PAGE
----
Monsoon Wedding

2001, R, 113 min. Directed by Mira Nair. Starring Naseeruddin Shah, Lillete Dubey, Shefali Shetty, Vasundhara Das, Vijay Raaz, Tiltama Shome, Parvin Dabas, Kamini Khanna, Rajat Kapoor.

REVIEWED By Steve Davis, Fri., March 15, 2002

Monsoon Wedding

The family storm clouds that gather in Monsoon Wedding don't bode well for the imminent nuptials of the film's title: Among other things, the harried father of the bride is broke; the bride is having an illicit affair with a married man; the caretaker uncle is just a little too familiar with the bride's pre-adolescent sister; and the bride and the groom have never met each other. Despite what these foreboding elements might portend, however, Monsoon Wedding is one of the most joyous celebrations of family seen on the screen in a while. Taking her cue from Robert Altman, Nair introduces the film's numerous characters at a brisk pace, leaving you to piece together their past and present relationships as the movie progresses toward the wedding day of an upper-middle-class New Delhi woman and an Americanized Indian man living in the United States. (Indeed, Altman used the matrimonial setting for his 1978 farce, A Wedding, a somewhat better film that is, however, completely different in tone.) It's a directorial style that piques your interest in what's happening onscreen, and Nair assuredly navigates the narrative and its characters with minimal confusion, although this steady hand seems a bit languorous at times. She also has an uncanny eye for faces -- the ensemble cast of Monsoon Wedding is a veritable array of beautiful, handsome, and intriguing visages, each distinctive from the others. Without a doubt, the most interesting of these belongs to Raaz in the role of P.K. Dubey, the self-important event coordinator (he lives for his cell phone) whose pomposity deflates as he falls for the lovely housekeeper, Alice. The know-it-all jut of his chin that marks his appearance at the film's beginning is in direct contrast to the hangdog droop of that same chin in the film's latter scenes. In Monsoon Wedding, the truth, despite the pain and agony that its revelation may cause, unshackles its characters and bestows them with the potential for a better life in the future. Indeed, by the rainy wedding day, nothing can dampen the collective ebullience of these people as they rejoice not only in the new union between the bride and the groom, but also in the unions of family and friendship that have brought them to this place. It's an infectiously sweet ending that may tickle your heart just a little.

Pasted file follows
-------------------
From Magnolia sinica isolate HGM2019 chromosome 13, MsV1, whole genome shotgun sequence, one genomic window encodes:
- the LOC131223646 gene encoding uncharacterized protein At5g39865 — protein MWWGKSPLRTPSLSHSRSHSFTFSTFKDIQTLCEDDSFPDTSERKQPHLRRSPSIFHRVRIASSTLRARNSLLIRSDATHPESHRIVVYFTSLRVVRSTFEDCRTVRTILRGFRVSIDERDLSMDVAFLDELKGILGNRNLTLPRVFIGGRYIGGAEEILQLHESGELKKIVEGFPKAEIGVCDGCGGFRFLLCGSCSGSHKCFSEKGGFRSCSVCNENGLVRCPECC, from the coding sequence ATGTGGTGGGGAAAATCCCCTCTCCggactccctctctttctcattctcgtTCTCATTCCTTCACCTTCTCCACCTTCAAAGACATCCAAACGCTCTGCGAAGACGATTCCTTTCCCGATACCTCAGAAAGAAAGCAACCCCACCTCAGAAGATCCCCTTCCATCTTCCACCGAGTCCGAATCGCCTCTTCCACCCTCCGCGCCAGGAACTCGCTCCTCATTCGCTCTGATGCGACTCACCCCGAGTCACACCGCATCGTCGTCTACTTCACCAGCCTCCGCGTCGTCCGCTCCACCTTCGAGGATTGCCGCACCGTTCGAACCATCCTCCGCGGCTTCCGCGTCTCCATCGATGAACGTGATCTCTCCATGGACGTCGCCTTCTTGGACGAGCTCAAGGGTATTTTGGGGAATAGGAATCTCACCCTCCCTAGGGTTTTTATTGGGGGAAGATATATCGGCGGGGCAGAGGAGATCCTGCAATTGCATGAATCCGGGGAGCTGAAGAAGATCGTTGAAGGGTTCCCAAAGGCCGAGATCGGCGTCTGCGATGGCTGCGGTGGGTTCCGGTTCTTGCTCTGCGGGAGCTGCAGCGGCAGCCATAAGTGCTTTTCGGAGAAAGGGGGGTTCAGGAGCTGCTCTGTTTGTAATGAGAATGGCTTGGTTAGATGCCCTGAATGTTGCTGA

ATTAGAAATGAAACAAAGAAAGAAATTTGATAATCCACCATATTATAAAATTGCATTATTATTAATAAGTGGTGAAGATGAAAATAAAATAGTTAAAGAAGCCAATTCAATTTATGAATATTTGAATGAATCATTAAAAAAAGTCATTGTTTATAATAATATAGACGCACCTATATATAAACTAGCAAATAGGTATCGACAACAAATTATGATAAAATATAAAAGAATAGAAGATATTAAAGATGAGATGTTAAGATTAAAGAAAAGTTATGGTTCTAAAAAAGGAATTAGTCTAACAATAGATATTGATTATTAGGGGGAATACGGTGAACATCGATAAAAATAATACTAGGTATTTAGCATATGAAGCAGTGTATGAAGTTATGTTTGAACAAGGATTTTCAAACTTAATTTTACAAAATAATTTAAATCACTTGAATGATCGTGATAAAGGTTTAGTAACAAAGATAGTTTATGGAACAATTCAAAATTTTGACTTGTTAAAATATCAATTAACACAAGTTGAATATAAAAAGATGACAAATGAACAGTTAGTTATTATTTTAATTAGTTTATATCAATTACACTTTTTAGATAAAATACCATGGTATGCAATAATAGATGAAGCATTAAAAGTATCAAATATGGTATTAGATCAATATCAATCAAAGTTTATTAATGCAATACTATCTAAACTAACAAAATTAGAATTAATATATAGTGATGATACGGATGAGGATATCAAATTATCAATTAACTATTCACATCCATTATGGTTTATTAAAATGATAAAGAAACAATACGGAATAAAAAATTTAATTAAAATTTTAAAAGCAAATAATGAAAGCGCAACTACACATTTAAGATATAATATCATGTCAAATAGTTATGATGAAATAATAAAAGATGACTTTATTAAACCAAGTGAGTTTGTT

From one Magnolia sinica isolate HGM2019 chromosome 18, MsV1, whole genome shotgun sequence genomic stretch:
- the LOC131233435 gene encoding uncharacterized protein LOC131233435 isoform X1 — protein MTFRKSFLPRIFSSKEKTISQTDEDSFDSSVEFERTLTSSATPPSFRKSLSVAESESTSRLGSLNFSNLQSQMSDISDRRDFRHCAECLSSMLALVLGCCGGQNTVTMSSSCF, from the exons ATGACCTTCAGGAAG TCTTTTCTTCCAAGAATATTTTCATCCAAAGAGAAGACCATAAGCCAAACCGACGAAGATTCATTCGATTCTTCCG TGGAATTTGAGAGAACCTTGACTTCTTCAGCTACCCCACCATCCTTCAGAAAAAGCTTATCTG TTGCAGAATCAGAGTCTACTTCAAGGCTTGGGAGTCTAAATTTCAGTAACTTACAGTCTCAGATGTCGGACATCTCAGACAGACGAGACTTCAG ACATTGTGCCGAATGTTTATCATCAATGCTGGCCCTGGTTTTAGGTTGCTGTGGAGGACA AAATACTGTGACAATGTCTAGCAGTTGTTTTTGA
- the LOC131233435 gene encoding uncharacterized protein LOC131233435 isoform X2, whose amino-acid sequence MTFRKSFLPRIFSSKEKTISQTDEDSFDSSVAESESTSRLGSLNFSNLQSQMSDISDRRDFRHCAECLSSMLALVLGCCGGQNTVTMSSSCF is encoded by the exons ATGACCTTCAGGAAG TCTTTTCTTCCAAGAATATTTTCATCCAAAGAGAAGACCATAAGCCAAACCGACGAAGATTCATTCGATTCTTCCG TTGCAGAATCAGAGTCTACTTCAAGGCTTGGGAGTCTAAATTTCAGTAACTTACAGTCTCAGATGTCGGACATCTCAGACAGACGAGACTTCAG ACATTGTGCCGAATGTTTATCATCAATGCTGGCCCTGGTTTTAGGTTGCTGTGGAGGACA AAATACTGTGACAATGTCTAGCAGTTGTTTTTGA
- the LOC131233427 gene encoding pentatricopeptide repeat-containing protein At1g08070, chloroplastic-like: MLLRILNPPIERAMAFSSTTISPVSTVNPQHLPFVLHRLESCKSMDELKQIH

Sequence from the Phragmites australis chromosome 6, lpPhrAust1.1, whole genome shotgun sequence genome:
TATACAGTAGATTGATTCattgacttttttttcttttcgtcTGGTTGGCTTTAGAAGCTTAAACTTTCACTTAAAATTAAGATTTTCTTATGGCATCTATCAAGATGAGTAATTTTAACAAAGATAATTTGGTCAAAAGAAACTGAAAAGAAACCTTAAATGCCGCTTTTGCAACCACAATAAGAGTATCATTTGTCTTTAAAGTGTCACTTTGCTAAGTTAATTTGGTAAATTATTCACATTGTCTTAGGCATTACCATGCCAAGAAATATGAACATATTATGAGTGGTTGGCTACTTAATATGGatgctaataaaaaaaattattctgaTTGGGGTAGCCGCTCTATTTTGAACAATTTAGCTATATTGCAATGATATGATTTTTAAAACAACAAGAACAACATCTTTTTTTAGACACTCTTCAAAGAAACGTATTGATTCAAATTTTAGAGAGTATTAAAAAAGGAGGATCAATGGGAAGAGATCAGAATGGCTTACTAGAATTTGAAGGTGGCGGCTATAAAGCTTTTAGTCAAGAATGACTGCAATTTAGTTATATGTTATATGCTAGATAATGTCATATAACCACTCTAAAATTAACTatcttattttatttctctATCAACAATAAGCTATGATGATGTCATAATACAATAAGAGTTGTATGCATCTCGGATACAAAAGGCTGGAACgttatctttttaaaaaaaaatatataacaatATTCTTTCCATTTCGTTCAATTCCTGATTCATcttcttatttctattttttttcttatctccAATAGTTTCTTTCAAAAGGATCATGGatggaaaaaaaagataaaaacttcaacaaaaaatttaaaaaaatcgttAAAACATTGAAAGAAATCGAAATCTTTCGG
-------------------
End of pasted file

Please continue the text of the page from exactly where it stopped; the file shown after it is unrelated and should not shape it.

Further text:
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KEYWORDS FOR THIS FILM

Monsoon Wedding, Mira Nair, Naseeruddin Shah, Lillete Dubey, Shefali Shetty, Vasundhara Das, Vijay Raaz, Tiltama Shome, Parvin Dabas, Kamini Khanna, Rajat Kapoor

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